Posted: 9 months ago, last updated 4 months ago.
Author: Andy Robertson.
Created in partnership with neuroscientists, mental health specialists and those with lived experience of psychosis, the experience aims to share something of what it’s like to live with this kind of illness. The voices, confusion and delusions weave in and out of the action as Senua struggles to come to terms with the trauma and guilt of her past.
For adults, the game can provide a different window on the experience of someone close to them who struggles with mental illness. Some parents have played the game with older children as a way to engage with this difficult subject. The game succeeds by avoiding reducing its rendition to a literal or journalistic recreation. The story of Senua’s struggle is as much about resilience, persistence, bravery and dealing with guilt or failure as about any specific medical diagnosis. In this way it offers a deeply relatable experience.
This game is free with Xbox Game Pass.
Central character suffers from psychosis which is manifest as hallucinations (visions and flashbacks) and delusions. She hears voices all the time in her head. Schizophrenia is also a symptom.
This game has been rated ESRB MATURE 17+.
PlayStation 4 has a range of accessibility settings. Some are system only, some work in games (invert colours and button mapping). Xbox One has a system features, the excellent co-pilot share controls mode and adaptive controller support for all games... read more about system accessibility settings.
The following games are like Hellblade: Senua's Sacrifice. They address a similar topic or offer a similar way to play. They are good options to play next and also good alternatives to Hellblade: Senua's Sacrifice for younger age ratings.
Hellblade: Senua's Sacrifice is in These Lists
In addition to the similar games listed above, which have been linked to this game specifically in the database, you may find games with a similar theme to Hellblade: Senua's Sacrifice in the following lists:
The games selected below create emotionally rich spaces in which to explore scenarios with feelings rather than facts. In some games this is achieved with beautiful or soothing interactive visuals; others create charged relationships and settings that invite players to take a role in processing these emotions.
In contrast to films or books, characters and relationships in video games need to be discovered by the player. Some of my favourite relational moments in games happen amidst other action. Often these other actions – whether shooting, puzzle-solving, or fetching and carrying – serve to underline the difficult, awkward and snatched nature of interpersonal interactions.
The awards started in 2004 and are presented by the British Academy of Film and Television Arts (BAFTA). For parents, they are a great way of discovering brilliant games to play in their family. The games included here are from the:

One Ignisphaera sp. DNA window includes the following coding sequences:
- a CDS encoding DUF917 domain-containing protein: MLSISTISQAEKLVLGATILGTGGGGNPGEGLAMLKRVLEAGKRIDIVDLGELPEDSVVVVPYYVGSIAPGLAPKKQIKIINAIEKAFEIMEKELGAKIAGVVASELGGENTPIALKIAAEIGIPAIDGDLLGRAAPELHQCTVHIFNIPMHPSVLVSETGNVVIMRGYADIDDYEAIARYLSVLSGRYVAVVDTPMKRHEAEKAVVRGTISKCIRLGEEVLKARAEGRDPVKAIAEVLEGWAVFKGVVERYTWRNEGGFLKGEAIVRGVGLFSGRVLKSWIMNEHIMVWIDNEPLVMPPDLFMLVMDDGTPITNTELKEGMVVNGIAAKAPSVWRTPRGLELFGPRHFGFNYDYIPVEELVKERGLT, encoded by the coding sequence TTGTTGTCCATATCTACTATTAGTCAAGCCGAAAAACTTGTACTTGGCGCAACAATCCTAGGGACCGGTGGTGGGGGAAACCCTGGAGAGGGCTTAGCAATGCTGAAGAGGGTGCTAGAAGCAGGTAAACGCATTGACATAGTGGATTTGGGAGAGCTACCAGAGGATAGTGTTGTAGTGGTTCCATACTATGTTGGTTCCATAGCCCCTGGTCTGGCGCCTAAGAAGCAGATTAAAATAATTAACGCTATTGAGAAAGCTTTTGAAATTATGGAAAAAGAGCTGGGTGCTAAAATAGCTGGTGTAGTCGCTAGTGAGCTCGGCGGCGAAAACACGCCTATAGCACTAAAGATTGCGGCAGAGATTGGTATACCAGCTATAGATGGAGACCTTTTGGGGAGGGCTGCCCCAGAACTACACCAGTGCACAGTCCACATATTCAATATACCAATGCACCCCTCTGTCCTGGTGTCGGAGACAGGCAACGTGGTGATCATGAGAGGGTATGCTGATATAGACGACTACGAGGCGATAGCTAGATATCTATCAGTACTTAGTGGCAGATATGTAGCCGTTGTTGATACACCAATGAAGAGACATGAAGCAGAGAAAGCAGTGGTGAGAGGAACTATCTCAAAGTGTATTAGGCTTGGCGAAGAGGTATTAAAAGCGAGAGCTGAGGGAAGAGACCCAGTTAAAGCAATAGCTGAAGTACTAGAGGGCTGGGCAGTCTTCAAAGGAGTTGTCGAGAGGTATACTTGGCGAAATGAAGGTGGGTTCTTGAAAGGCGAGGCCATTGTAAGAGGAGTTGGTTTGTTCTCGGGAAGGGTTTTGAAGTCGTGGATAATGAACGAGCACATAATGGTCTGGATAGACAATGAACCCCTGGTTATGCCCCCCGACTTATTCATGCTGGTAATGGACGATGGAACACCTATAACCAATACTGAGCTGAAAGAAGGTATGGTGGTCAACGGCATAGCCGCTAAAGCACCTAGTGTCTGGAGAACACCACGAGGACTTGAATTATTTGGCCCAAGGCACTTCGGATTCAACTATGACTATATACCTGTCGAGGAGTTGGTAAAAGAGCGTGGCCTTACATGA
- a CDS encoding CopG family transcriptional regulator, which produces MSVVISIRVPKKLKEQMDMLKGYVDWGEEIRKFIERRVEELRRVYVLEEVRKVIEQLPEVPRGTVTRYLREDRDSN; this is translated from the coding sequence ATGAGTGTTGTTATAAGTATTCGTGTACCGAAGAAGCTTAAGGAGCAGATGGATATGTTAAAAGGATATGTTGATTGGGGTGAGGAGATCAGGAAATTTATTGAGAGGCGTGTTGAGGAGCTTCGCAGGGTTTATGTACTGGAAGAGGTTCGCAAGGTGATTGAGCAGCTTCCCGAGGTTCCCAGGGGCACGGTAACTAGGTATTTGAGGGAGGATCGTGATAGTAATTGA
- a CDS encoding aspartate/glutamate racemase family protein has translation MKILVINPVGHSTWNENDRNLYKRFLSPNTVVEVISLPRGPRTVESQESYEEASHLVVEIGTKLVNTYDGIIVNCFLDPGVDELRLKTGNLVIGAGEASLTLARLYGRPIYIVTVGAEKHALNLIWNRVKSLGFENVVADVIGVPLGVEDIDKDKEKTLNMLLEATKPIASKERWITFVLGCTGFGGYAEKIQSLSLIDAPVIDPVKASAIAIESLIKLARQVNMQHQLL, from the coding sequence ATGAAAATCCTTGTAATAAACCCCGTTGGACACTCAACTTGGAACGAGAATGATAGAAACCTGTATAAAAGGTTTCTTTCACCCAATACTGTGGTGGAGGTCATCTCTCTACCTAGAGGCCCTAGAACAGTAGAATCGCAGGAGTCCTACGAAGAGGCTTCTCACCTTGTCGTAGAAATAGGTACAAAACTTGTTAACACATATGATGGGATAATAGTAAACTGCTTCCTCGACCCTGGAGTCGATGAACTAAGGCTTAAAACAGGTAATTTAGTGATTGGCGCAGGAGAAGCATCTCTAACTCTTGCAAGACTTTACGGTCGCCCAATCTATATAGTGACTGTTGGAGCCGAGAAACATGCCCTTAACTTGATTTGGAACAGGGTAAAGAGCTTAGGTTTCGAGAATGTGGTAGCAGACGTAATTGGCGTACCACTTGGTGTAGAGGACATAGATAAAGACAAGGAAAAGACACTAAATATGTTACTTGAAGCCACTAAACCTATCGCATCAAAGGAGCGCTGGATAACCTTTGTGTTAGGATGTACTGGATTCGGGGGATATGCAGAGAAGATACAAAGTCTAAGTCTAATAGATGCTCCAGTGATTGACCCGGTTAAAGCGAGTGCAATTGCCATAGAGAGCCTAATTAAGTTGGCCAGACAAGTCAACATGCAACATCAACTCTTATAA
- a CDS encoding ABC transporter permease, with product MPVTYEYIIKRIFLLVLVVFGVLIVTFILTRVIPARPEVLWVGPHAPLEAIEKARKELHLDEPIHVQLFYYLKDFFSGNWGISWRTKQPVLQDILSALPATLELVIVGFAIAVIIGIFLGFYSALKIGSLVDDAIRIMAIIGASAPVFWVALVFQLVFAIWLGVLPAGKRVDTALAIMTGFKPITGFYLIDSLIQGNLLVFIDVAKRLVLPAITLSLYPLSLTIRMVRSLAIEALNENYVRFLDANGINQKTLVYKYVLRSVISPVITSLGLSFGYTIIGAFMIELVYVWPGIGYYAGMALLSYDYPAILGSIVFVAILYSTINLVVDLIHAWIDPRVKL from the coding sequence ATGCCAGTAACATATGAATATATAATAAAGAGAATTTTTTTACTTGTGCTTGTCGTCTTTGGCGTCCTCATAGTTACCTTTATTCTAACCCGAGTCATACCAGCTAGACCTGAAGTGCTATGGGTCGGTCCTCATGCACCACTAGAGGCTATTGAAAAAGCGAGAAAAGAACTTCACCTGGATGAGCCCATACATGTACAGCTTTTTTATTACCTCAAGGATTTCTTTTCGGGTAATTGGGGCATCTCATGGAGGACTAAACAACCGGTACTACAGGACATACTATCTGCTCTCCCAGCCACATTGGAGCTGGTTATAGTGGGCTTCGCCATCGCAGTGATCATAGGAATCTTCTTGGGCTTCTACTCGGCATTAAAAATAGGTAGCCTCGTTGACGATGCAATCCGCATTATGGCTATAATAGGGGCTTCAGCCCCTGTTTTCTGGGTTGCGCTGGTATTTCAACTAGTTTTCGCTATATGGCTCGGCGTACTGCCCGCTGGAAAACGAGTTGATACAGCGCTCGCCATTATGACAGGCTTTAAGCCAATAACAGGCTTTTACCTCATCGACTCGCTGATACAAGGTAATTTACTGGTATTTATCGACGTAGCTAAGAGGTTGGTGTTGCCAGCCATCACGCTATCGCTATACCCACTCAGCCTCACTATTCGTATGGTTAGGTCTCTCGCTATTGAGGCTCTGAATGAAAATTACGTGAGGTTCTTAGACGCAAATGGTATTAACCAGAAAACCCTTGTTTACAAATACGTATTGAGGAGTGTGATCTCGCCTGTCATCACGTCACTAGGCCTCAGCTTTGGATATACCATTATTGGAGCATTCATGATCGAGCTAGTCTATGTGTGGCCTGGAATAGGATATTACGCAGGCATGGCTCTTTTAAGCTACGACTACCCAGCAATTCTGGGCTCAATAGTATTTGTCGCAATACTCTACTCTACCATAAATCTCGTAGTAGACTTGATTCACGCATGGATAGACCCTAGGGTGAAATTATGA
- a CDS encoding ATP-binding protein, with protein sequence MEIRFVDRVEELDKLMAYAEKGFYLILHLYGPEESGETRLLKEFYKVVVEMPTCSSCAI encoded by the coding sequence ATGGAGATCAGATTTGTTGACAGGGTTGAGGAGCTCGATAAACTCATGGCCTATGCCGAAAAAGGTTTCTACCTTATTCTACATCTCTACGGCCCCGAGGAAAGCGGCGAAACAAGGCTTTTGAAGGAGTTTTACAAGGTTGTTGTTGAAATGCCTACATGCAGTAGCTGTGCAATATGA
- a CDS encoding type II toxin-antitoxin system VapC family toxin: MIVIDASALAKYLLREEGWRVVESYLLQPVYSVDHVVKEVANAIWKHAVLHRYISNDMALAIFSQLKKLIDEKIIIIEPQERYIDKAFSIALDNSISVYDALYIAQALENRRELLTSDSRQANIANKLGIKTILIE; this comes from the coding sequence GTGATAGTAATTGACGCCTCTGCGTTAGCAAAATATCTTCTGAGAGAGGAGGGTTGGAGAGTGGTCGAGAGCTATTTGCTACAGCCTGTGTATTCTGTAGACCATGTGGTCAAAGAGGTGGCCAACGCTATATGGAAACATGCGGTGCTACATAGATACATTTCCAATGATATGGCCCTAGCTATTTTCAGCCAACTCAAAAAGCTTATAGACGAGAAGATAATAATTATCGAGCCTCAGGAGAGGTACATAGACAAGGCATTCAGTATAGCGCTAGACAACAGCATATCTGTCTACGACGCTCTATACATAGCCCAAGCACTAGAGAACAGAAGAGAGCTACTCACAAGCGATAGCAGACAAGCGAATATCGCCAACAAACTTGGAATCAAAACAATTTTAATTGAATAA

- The Family Games award highlights games that will work really well for parents and children. These often include multiplayer features and feature a cast of family-friendly characters.
- The Games Beyond Entertainment award is also of interest as this highlights more unusual games with an emphasis on storytelling that addresses topics that parents may find appealing themselves.
Some of these games are aimed at younger players to play on their own, but others (as indicated by their PEGI ratings) are better for teenagers or played together in a family. Find some games that pique your interest, read through the details and decide how your child might benefit from playing them.
You cannot play games you install when your Xbox Game Pass expires, although you do keep any games you have purchased at a discount with your membership. You will need to purchase any in-game extra content in addition to the subscription, although some games include this content for free.
- Xbox Game Pass £7.99/month
- Xbox Game Pass Ultimate including Xbox Live Gold for online play £10.99/month
- Xbox Game Pass PC £7.99/month
Xbox Live Gold usually costs £6.99/month and is the Xbox service that lets you play with others online. It also offers a few free games each month and substantial discounts.
It's a great list with something for everyone in the family and plenty of games you can play together as a family. If you want more lists of games to try you can visit the list of lists page that outlines a wide range of themes and categories, or visit AskAboutGames for advice on setting up technology with sensible limits.
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The information on this database is designed to support and complement the in-depth discussion and advice about video game "addiction", violence, spending and online safety in the Taming Gaming book. If you have any concerns or questions in these areas, email our editor who is quick to respond or can arrange for a one-to-one conversation.